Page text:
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LGA to promote PFRA fundraising agreements to councils

LGA to promote PFRA fundraising agreements to councils
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LGA to promote PFRA fundraising agreements to councils

Fundraising | Celina Ribeiro | 28 Nov 2012

The Local Government Association is calling on councils concerned about street fundraising practices to strike agreements with the PFRA to manage face-to-face fundraising on their high streets.

The LGA will today announce the joint national agreement with the face-to-face regulator after a survey of its members found that three quarters of councils are concerned about the effect aggressive face-to-face fundraising could have on their residents and regions.

It is the first time that the LGA has recommended that its members strike agreements with the PFRA which place limits on the number of fundraisers on their streets, the days and location of fundraising among other issues to do with street fundraising. The PFRA presently has these ‘site management agreements’ with 52 local governments, but the figures may soon rise as the LGA recommends the 423 councils which make up its membership to engage with the fundraising body.

The agreement, called ‘Making the Pledge’, is indicative of the PFRA’s renewed focus on engaging with the local government sector, rather than advocating for face-to-face fundraising in the mainstream media or indeed promoting it within the charity sector itself.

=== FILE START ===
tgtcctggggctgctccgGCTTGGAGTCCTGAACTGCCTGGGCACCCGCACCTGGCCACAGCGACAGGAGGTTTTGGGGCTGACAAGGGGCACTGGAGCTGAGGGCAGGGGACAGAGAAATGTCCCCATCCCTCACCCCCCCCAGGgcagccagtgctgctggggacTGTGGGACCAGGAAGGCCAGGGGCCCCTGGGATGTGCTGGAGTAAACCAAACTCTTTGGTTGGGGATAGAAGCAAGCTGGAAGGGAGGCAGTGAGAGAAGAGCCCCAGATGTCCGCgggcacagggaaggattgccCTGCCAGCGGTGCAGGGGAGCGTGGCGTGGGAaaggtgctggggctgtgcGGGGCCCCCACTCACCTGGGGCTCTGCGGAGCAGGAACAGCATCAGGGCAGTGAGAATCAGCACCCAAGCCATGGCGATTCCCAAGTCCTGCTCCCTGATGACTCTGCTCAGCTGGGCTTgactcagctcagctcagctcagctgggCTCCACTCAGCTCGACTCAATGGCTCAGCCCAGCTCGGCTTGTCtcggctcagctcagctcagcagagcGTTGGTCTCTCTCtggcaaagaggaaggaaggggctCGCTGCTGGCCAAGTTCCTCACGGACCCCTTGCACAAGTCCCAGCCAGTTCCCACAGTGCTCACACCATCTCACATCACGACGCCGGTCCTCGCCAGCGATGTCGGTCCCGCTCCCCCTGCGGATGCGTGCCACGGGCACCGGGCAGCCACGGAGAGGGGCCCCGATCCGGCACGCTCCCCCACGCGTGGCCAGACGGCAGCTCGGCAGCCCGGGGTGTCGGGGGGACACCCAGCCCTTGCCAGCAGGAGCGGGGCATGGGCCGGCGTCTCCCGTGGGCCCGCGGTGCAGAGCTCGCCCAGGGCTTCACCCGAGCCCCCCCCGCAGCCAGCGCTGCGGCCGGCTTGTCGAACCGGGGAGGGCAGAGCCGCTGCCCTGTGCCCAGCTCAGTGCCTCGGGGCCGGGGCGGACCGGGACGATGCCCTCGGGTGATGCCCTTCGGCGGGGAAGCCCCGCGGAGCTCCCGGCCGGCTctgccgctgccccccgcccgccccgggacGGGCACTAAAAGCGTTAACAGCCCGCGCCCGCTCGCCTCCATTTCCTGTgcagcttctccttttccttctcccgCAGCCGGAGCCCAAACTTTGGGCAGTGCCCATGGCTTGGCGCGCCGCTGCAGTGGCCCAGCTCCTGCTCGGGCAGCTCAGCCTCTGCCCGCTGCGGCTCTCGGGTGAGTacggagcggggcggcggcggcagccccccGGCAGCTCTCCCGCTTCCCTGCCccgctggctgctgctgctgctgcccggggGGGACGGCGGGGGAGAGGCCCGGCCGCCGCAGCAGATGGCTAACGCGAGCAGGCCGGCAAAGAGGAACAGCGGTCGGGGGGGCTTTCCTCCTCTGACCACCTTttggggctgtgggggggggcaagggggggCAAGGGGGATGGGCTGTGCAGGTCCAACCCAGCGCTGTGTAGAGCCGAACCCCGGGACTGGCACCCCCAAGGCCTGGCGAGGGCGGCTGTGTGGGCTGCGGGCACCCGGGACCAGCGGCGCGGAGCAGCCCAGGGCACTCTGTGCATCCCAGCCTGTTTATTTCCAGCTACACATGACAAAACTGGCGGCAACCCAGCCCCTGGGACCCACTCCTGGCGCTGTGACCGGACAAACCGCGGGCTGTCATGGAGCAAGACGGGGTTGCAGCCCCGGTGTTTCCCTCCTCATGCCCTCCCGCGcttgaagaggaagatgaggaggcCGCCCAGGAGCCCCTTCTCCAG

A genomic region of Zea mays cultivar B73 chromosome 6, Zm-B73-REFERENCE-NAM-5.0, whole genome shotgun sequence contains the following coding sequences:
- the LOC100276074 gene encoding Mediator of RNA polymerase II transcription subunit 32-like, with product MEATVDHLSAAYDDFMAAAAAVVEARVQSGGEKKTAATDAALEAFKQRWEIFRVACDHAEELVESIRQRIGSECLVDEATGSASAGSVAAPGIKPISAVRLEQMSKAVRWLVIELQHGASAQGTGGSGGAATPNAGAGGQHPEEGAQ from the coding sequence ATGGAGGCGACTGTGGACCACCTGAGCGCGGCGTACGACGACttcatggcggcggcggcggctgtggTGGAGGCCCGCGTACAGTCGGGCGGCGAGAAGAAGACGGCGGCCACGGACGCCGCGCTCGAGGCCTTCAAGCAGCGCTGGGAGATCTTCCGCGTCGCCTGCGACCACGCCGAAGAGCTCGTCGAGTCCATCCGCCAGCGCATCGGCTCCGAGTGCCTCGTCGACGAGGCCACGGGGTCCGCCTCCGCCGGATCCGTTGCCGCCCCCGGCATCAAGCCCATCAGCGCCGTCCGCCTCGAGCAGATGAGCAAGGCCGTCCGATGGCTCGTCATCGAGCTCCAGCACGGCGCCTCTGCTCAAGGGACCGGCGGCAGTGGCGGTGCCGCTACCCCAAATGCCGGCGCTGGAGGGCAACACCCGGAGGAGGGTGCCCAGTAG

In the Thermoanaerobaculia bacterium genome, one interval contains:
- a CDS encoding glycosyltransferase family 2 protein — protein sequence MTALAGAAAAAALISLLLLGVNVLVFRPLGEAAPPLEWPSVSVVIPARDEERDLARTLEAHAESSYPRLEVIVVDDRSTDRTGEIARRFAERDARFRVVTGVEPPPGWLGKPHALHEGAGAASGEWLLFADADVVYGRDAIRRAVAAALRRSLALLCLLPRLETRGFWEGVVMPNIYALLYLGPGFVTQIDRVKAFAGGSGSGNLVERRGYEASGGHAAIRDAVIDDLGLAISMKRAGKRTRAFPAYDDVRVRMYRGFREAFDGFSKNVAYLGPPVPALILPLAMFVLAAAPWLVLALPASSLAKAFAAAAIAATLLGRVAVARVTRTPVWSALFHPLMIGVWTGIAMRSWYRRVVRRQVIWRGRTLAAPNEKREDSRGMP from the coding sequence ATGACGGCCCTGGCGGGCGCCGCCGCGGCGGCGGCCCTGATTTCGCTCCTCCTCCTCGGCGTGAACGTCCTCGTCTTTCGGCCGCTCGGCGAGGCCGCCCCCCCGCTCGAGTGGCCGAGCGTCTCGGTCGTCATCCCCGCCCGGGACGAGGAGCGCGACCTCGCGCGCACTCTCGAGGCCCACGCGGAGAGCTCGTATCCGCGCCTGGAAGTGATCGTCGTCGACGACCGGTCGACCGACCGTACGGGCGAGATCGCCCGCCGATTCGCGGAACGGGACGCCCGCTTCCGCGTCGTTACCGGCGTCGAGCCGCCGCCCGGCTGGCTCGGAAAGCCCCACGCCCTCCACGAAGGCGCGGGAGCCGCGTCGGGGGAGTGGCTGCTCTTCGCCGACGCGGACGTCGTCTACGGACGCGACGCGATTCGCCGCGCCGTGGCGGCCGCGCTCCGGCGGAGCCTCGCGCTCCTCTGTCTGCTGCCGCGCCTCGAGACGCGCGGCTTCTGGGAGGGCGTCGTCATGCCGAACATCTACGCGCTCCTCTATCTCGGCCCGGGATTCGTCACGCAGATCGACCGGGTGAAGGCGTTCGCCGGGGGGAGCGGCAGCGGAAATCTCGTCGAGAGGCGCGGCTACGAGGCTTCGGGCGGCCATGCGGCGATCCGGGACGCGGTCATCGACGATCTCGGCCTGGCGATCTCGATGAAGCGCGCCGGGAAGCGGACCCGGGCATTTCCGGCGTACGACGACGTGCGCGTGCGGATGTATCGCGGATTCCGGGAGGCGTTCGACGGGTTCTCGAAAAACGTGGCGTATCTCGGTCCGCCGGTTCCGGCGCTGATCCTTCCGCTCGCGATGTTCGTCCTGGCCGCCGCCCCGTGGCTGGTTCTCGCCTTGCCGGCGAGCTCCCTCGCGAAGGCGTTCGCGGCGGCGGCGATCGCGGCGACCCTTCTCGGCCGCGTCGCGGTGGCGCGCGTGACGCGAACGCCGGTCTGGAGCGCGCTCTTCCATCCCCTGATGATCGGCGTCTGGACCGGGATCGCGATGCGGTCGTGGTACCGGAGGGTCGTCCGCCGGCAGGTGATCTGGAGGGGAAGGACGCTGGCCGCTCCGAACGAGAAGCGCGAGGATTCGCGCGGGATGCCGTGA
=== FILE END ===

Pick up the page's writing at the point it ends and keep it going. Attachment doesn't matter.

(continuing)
Cllr Mehboob Khan, Kirklees Council leader and chair of the LGA Safer and Stronger Communities board (pictured right, next to PFRA chair Paul Stallard), said that a balance needs to be struck between charities right to ask, and individuals’ right to not be bullied into giving.

“Councils tell us that their residents and businesses can feel pressured by the aggressive behaviour of some face-to-face fundraisers, and that they have no powers to stop this from deterring visitors and impacting on local business activity,” he said in a statement ahead of the agreement launch. “The LGA has worked with the PFRA to strengthen and make more transparent the voluntary agreements that all charities collecting this way are signed up to, while we wait for central government to reform the licensing regime.”

The regulations regarding public collections is one of the unresolved issues brought up in the Charities Act 2006. Much of street fundraising is permitted – or otherwise – by local councils using an out-of-date law from 1916, but the Charities Act had proposed that street fundraising, as well as other charitable collections, be brought under one regulatory regime. This, however, has not yet happened.

The Institute of Fundraising, which is responsible for writing the codes of conduct for fundraising, has welcomed the agreement between the PFRA and LGA. 

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